Stone and Parker were unsurprised by this response:[10]

The official church response was something along the lines of 'The Book of Mormon the musical might entertain you for a night, but the Book of Mormon,'—the book as scripture—'will change your life through Jesus.' Which we actually completely agree with. The Mormon church's response to this musical is almost like our Q.E.D. at the end of it. That's a cool, American response to a ribbing—a big musical that's done in their name. Before the church responded, a lot of people would ask us, 'Are you afraid of what the church would say?' And Trey and I were like, 'They're going to be cool.' And they were like, 'No, they're not. There are going to be protests.' And we were like, 'Nope, they're going to be cool.' We weren't that surprised by the church's response. We had faith in them.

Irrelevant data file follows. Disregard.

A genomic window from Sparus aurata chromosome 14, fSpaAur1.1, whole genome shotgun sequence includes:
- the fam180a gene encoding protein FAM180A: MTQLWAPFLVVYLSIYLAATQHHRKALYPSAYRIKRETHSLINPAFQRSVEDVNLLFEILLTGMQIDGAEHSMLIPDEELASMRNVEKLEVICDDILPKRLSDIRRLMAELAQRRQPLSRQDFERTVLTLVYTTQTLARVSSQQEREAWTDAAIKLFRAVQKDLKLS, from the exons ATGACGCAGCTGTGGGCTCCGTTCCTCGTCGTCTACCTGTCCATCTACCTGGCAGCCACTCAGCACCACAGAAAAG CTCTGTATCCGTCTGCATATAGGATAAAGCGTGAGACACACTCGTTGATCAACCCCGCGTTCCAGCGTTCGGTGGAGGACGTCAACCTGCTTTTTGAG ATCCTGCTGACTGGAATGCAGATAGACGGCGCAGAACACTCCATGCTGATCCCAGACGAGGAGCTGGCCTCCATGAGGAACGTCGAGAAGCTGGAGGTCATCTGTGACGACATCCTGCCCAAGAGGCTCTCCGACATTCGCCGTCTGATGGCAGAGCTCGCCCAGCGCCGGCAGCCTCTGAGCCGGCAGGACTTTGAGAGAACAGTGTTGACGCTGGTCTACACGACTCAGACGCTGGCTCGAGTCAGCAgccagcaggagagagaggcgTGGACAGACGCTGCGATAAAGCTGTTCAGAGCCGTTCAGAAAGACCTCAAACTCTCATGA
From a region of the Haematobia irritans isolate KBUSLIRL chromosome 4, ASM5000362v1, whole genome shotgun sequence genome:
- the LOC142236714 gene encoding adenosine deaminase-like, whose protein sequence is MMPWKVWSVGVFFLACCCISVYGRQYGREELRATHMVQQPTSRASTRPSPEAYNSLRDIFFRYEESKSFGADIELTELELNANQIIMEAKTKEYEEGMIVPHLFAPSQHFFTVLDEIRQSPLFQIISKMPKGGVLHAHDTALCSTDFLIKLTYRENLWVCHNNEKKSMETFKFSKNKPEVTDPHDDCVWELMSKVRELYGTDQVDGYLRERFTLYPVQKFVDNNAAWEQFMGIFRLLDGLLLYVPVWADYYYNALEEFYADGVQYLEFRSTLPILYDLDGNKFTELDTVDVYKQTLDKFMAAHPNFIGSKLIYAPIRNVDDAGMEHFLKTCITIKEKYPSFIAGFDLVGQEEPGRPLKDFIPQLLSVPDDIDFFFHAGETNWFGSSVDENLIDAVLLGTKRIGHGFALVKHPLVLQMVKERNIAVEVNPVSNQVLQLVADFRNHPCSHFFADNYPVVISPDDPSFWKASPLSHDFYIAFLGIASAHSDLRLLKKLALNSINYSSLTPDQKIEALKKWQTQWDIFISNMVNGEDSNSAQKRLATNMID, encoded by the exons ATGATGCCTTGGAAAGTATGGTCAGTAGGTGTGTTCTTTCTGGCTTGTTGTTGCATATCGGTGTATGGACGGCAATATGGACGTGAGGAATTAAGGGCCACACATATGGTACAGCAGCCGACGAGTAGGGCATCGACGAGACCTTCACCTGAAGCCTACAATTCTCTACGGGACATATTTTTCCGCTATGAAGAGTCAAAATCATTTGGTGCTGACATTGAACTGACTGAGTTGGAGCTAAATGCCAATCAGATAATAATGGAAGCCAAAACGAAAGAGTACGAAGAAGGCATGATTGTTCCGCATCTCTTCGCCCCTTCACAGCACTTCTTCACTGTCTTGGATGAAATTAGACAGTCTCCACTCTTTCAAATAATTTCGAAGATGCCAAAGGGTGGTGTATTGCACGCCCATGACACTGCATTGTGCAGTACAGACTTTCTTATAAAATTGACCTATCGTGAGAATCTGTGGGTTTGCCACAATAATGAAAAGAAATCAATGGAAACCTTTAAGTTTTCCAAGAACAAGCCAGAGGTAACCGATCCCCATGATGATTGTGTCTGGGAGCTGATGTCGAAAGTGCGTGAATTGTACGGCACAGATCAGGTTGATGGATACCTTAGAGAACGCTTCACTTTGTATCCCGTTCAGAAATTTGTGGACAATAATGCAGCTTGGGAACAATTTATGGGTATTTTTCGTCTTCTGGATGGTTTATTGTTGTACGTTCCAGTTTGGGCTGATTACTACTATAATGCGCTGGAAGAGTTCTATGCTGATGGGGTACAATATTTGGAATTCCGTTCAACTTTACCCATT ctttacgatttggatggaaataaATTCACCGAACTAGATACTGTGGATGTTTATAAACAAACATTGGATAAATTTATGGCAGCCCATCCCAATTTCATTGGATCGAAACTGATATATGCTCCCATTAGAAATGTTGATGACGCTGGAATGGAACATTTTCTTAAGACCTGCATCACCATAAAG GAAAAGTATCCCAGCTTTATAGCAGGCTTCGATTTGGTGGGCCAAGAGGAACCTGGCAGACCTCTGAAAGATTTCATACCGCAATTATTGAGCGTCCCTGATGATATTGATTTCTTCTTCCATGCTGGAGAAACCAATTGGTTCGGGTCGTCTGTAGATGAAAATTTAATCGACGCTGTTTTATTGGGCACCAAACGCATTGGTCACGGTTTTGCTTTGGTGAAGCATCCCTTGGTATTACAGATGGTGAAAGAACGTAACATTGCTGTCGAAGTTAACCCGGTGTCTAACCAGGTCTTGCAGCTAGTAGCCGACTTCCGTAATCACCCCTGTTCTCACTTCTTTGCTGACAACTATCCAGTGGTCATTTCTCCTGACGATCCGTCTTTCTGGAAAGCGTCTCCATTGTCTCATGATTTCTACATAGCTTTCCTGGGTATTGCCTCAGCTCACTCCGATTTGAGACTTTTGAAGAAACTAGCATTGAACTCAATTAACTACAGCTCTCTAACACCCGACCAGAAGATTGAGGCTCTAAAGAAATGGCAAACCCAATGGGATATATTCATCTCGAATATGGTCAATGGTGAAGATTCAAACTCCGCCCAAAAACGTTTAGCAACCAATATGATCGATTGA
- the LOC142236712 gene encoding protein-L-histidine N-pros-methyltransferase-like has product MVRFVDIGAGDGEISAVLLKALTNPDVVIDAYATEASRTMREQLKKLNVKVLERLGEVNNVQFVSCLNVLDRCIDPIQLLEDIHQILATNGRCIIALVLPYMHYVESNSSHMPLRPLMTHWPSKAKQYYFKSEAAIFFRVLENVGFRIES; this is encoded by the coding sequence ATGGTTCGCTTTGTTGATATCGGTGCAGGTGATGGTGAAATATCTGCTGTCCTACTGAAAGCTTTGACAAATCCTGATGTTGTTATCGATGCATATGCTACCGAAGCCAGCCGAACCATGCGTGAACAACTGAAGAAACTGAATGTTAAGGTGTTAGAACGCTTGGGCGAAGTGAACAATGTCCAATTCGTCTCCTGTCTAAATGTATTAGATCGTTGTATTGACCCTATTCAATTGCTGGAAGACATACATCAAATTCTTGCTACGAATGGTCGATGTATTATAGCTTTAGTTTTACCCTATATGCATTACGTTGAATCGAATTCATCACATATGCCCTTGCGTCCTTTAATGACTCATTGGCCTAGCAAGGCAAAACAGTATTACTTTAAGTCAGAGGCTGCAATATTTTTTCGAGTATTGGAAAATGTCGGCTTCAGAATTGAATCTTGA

Awards and nominations

Year Award Ceremony Category Nominee Result
2011 Drama Desk Award[42] Outstanding Musical Won
Outstanding Lyrics Trey Parker, Robert Lopez and Matt Stone Won
Outstanding Music Won
Outstanding Book of a Musical Nominated
Outstanding Actor in a Musical Andrew Rannells Nominated
Outstanding Featured Actor in a Musical Rory O'Malley Nominated
Outstanding Featured Actress in a Musical Nikki M. James Nominated
Outstanding Choreography Casey Nicholaw Nominated
Outstanding Director of a Musical Casey Nicholaw and Trey Parker Won
Outstanding Costume Design Ann Roth Nominated
Outstanding Sound Design of a Musical Brian Ronan Nominated
Outstanding Orchestratons Larry Hochman and Stephen Oremus Won